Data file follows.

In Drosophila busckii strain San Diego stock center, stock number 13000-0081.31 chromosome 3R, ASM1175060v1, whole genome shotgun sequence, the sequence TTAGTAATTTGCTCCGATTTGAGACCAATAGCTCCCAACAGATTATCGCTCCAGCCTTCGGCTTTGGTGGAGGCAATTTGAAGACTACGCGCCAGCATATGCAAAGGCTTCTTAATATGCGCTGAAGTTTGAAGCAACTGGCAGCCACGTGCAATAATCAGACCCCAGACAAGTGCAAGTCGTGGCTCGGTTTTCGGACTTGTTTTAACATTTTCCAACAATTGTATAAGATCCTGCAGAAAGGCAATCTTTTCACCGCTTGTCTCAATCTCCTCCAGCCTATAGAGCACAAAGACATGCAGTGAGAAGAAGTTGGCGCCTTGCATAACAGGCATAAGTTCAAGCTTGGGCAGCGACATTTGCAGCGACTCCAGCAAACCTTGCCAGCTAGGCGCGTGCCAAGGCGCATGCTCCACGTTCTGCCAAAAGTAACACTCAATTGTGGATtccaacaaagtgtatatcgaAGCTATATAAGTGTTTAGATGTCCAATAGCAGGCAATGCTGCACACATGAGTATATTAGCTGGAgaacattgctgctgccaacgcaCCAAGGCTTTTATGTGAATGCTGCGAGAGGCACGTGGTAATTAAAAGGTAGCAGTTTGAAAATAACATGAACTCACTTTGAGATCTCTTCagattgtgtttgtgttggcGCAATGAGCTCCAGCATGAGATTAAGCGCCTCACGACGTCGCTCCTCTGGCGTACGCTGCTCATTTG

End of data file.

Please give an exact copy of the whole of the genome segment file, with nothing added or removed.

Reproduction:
In Drosophila busckii strain San Diego stock center, stock number 13000-0081.31 chromosome 3R, ASM1175060v1, whole genome shotgun sequence, the sequence TTAGTAATTTGCTCCGATTTGAGACCAATAGCTCCCAACAGATTATCGCTCCAGCCTTCGGCTTTGGTGGAGGCAATTTGAAGACTACGCGCCAGCATATGCAAAGGCTTCTTAATATGCGCTGAAGTTTGAAGCAACTGGCAGCCACGTGCAATAATCAGACCCCAGACAAGTGCAAGTCGTGGCTCGGTTTTCGGACTTGTTTTAACATTTTCCAACAATTGTATAAGATCCTGCAGAAAGGCAATCTTTTCACCGCTTGTCTCAATCTCCTCCAGCCTATAGAGCACAAAGACATGCAGTGAGAAGAAGTTGGCGCCTTGCATAACAGGCATAAGTTCAAGCTTGGGCAGCGACATTTGCAGCGACTCCAGCAAACCTTGCCAGCTAGGCGCGTGCCAAGGCGCATGCTCCACGTTCTGCCAAAAGTAACACTCAATTGTGGATtccaacaaagtgtatatcgaAGCTATATAAGTGTTTAGATGTCCAATAGCAGGCAATGCTGCACACATGAGTATATTAGCTGGAgaacattgctgctgccaacgcaCCAAGGCTTTTATGTGAATGCTGCGAGAGGCACGTGGTAATTAAAAGGTAGCAGTTTGAAAATAACATGAACTCACTTTGAGATCTCTTCagattgtgtttgtgttggcGCAATGAGCTCCAGCATGAGATTAAGCGCCTCACGACGTCGCTCCTCTGGCGTACGCTGCTCATTTG